Some notes on the possibility of a new prince
The prince complains about the landscape & the climate of the land. However, Machiavelli teaches that a sterile place will more easily foster unity & prevent idleness. Indeed, Machiavelli suggests that men rather learn from necessity than otherwise; it seems that what they learn is to conquer it. Sicily is a good counterexample: Men are apt not to learn even from harsh necessity. To leave aside for now the incompetence of the king & the princes in acquiring things for themselves, let us notice that a foreign invader conquered Sicily with a thousand men & then failed to destroy the local notables. The only thing stranger, they surrendered without much of a fight. Their spirits had been so enervated that they would not fight for themselves, to defend that which they had, to say nothing of acquiring anything. Whether they did not fear death or their cowardice was more powerful than anything else, Sicilians & their rulers seem to have a vocation for slavery.
The young prince seems to understand better than the old that it is of importance to fight for oneself & to have arms. It is no use to suggest he fought against his own king & therefore against his own country, or that he aided foreign invaders, because it could not be argued seriously that he could have fought for king & country. Lost causes are best left to priests. Further, the young prince understands that political destinies are made & unmade in the North & that he might be best served by ruling the South on the authority of the North. The North is far away & therefore could constrain him much less than the South. Marrying for money is a step in this direction, especially if the alliance with a vain & foolish – but exceptionally wealthy – ignoble family will bring him some political connections. When once he has impugned his honor by marrying money, he can nevertheless control this new family & secure himself as its ruler. Marriage, after all, is one way of acquiring for oneself. But this young prince cannot become a new prince if he does not destroy the class of princes who, like his uncle, are only a burden to the land, the people, & especially the ambitious few who desire change, seeing in it their only likely path to advancement. Fortune is not the death the old prince sees everywhere, but she is not the young beauty the young prince sees. He should her as a goddess, to be manhandled, for she favors the daring, & few are daring except when they are young. The young prince dares not think daring thoughts; indeed, besides mediocre politicking, his only ambition seems to be that his ignoble wife should make a good impression in high society.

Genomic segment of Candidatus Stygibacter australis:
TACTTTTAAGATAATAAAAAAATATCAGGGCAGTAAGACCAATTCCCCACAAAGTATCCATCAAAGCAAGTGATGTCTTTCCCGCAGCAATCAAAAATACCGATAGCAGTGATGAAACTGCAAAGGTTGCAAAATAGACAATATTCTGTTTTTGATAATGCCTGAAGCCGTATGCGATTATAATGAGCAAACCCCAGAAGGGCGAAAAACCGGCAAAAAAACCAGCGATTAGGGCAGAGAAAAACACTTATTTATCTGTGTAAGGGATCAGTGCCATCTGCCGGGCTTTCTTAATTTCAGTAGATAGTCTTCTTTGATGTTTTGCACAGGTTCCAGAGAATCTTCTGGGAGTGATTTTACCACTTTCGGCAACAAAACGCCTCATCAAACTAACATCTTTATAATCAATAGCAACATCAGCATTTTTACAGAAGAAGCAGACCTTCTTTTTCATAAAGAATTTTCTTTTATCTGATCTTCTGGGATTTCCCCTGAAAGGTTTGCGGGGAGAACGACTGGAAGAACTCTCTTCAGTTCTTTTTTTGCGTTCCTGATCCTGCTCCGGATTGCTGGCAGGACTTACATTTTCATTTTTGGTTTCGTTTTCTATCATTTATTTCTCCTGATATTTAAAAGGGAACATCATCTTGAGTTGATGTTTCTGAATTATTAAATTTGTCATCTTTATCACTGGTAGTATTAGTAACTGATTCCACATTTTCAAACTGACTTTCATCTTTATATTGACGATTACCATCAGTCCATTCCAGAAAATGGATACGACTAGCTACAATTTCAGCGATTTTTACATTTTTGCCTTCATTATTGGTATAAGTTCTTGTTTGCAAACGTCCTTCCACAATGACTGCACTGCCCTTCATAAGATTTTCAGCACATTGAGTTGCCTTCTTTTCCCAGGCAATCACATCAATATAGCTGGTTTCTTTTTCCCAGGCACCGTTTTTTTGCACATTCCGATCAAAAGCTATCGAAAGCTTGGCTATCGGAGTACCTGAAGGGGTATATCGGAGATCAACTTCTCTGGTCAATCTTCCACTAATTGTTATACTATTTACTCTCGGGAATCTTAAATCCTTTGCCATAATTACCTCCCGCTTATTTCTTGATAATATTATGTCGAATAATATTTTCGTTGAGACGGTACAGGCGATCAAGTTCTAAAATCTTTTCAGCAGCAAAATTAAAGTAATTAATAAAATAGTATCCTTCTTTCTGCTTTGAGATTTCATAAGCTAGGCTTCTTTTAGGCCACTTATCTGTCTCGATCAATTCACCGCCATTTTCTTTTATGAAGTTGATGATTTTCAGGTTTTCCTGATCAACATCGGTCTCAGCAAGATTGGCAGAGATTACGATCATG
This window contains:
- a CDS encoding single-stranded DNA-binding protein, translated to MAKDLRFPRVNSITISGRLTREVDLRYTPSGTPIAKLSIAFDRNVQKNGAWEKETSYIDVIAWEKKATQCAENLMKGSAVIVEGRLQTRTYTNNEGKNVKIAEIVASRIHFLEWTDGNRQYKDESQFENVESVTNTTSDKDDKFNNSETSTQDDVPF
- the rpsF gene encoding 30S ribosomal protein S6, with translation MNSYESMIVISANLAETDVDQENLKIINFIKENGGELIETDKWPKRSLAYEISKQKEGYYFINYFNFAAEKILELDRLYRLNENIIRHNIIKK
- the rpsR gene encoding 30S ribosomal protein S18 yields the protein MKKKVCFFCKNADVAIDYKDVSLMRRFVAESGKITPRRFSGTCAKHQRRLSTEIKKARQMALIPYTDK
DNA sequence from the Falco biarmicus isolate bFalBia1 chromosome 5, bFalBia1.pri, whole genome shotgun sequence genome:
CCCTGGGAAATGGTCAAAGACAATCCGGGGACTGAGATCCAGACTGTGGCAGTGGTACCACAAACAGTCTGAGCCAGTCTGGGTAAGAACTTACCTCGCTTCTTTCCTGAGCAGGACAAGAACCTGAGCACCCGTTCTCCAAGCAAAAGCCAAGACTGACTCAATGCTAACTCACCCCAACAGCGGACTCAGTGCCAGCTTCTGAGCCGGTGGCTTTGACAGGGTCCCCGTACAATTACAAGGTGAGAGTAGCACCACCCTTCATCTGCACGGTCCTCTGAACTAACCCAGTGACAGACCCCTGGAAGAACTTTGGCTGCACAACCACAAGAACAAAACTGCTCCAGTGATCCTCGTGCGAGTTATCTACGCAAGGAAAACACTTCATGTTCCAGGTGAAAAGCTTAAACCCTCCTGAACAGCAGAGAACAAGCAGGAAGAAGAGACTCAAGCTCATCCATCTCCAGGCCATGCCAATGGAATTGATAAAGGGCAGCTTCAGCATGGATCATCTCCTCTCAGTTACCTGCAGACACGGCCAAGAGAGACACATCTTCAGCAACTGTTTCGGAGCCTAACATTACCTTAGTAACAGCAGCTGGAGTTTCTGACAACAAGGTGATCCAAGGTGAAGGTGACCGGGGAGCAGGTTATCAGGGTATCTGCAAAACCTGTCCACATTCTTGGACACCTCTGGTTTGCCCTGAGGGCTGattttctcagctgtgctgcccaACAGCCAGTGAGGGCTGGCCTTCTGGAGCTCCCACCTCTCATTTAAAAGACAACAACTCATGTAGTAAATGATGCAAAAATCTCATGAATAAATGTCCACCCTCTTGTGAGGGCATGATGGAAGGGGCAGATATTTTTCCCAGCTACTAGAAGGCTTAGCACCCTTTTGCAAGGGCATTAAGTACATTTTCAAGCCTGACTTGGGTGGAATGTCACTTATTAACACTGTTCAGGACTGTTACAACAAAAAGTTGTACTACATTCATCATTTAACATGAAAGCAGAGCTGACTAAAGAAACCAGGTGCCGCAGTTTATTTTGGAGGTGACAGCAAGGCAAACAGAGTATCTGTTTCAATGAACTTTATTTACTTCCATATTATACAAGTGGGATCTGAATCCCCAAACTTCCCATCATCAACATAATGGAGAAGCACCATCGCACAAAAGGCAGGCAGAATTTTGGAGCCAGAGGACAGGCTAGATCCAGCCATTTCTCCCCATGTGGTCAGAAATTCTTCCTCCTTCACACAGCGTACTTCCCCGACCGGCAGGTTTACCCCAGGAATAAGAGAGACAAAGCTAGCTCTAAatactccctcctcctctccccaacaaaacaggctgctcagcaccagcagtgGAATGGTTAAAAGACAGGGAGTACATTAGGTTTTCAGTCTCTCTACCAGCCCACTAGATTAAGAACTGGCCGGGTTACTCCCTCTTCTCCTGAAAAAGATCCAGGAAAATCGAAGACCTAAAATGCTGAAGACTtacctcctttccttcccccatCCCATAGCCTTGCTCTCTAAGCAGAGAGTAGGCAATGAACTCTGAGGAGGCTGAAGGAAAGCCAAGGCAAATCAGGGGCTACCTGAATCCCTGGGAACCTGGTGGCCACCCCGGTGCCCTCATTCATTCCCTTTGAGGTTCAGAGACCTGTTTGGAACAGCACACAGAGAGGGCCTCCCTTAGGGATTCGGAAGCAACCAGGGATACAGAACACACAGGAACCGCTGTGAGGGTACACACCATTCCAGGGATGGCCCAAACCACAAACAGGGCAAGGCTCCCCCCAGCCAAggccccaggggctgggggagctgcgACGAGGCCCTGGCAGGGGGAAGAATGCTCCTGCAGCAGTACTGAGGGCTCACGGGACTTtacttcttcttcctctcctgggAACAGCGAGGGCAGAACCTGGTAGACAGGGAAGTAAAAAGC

Modernity is not likely to come upon Sicily. Religion is one cause of lack of ambition, for it preaches against crime – but there is no honorable, decent or legal way of conquering. The church cannot prevent – but must even sanction – the sins that the rulers commit in pursuit of their pleasures or privileges. This mollifies the rulers. Luxury is another cause, for it makes men soft who should be harsh & it distracts them from political conquests & brings women, balls, & the pleasures of the table to their attention. The effectual truth is this: The Church cannot make the few as moral as the many, but it shares in their immoral privileges, & thus reveal how morality & necessity connect.
The Sicilian crisis is an opportunity for a new way of ruling the country. No one will seize their state. Wealth is changing hands rapidly, making men wealthy & liquidating ancient estates. Men could make themselves anew, if they so chose. But the new rich only want to assimilate to the degenerate high class that has become too weak & cowardly to reject them. & the old, or formerly, rich only want to perpetuate their degenerate way of life, in which they do not even order & arrange the affairs of their own estates. It seems the ones marry upwards for title & social graces; the others marry downwards for money & the security it buys. The rich lose much more than they gain in the bargain, however, for titles tie them by the necks to the sinking millstone of the aristocracy…